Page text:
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Social Cohesion

Tell Mama All About It

  • By
  • Gregory Rodriguez,
  • New America Foundation
April 9, 2006 |

The timing was perfect. Just as a growing number of American women were entering the labor force, a massive wave of immigration -- much of it undocumented -- was headed north from Mexico and Central America.

'Homing Pigeons' Have Landed

  • By
  • Gregory Rodriguez,
  • New America Foundation
April 2, 2006 |

Former California Gov. Pete Wilson probably wasn't on too many peoples' minds at last weekend's massive downtown march. But that doesn't mean his presence wasn't felt. Before Wilson endorsed and legitimized Proposition 187, the anti-illegal immigrant ballot initiative in 1994, too many Mexican immigrants were content not to participate in U.S. civic life. But that year's anti-illegal immigrant campaign, and the national anti-legal immigrant crusade that followed, changed the way millions of immigrants approached life in the United States.

Korean to a Tee

  • By
  • Gregory Rodriguez,
  • New America Foundation
March 19, 2006 |

South Korea's 7-3 victory over the United States in the World Baseball Classic on Tuesday wasn't the only sporting news that made front-page headlines in Seoul last week. On the same day that the South Korean team "spanked the U.S." -- as the English-language edition of the Korea Times put it -- the nation's prime minister was forced to resign after it was revealed that he had played golf with some shady businessmen on a national holiday that coincided with the start of a crippling national rail strike.

The Politics of Espanol

  • By
  • Gregory Rodriguez,
  • New America Foundation
February 5, 2006 |

When I first heard that Mayor Antonio Villaraigosa had agreed to deliver the Democratic Party's Spanish-language response to President Bush's State of the Union address, I had the urge to call him up and plead, "Say it ain't so, Tony."

There She Is, Miss Chinatown

  • By
  • Gregory Rodriguez,
  • New America Foundation
January 29, 2006 |

Just when I thought this columnist gig wouldn't pay off, I got a call from Kenny Yee, L.A.'s "Noodle King." Kenny is the president of Wing Hing Noodles, a local, family-owned firm, as well as the head of the Chinese Chamber of Commerce of Los Angeles. He called to ask me to be a judge at this year's Miss Los Angeles Chinatown Pageant. Who was I to turn him down?

This Land is Big Ole's Land

  • By
  • Gregory Rodriguez,
  • New America Foundation
January 22, 2006 |

Last week in Beijing, a prominent Chinese lawyer and art collector unveiled an 18th century map that some say proves a Chinese explorer by the name of Zheng He discovered America more than 70 years before Christopher Columbus. That means that next week, Chinese grandmothers all over the United States will begin telling their grandchildren of their ancestor's seminal role in American history.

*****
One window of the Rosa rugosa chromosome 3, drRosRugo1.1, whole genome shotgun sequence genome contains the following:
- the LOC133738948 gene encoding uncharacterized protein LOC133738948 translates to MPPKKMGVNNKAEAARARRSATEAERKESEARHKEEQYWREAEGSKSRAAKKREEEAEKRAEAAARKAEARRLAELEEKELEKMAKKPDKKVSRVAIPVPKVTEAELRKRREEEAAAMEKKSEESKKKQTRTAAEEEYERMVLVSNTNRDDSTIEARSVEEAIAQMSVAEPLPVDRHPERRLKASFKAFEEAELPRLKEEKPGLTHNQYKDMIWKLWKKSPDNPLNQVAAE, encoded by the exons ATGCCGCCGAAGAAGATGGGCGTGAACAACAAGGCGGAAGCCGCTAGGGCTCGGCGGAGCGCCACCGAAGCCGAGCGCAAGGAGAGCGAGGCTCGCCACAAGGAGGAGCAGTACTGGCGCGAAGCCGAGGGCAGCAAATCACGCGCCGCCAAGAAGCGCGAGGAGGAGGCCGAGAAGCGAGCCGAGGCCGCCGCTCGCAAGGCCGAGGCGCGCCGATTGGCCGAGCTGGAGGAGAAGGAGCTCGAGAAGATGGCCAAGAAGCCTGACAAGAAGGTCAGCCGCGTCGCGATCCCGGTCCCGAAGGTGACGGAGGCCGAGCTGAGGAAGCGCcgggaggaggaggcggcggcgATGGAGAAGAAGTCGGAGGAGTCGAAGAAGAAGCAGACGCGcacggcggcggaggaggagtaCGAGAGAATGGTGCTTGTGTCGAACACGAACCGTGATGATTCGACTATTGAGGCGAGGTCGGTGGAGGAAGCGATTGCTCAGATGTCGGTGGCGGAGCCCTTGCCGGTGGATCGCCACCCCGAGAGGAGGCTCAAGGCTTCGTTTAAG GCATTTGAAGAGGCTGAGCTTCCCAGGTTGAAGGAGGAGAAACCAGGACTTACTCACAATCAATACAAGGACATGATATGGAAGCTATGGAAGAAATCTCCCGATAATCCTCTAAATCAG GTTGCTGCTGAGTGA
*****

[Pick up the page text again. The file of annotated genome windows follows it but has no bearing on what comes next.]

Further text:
Dropout Miscount

  • By
  • Gregory Rodriguez,
  • New America Foundation
December 11, 2005 |

When the Civil Rights Project at Harvard University released a study in March concluding that the graduation rate for "minority" students in the Los Angeles Unified School District was under 50%, nobody publicly second-guessed them. On the contrary, politicians and editorialists embraced the figure as gospel.

Mayoral Election; Race Is His Magic Shield

  • By
  • Gregory Rodriguez,
  • New America Foundation
May 15, 2005 |

In the absence of major policy differences between the candidates in this year's mayoral race, character has moved to center stage. The campaigns of Mayor James K. Hahn and his rival, Antonio Villaraigosa, are both out to prove who is more corrupt. But Villaraigosa has an advantage. His ethnicity has shielded him from tough questions about his character.

Assimilation Happens -- Deal With It

  • By
  • Gregory Rodriguez,
  • New America Foundation
October 10, 2004 |

Last week, The Times reported that California demographers had scaled back their state population projections for 2040, citing a sharp decline in the Latino birthrate. They had overestimated population growth in part because their assumptions incorporated a 1970s nostalgia that treated culture the same way that Americans have always regarded race.

Latinos Fall to Footnote

  • By
  • Gregory Rodriguez,
  • New America Foundation
June 27, 2004 |

This month, the Census Bureau announced that the U.S. Latino population was growing four times faster than the nation at large. In May, the National Assn. of Latino Elected and Appointed Officials projected that the Latino electorate had grown 17% over the last four years, and that nearly 7 million would cast ballots in November. Despite these gains, however, Latinos are not receiving the kind of media and political attention they did just four years ago. Has the Latino moment come and gone?

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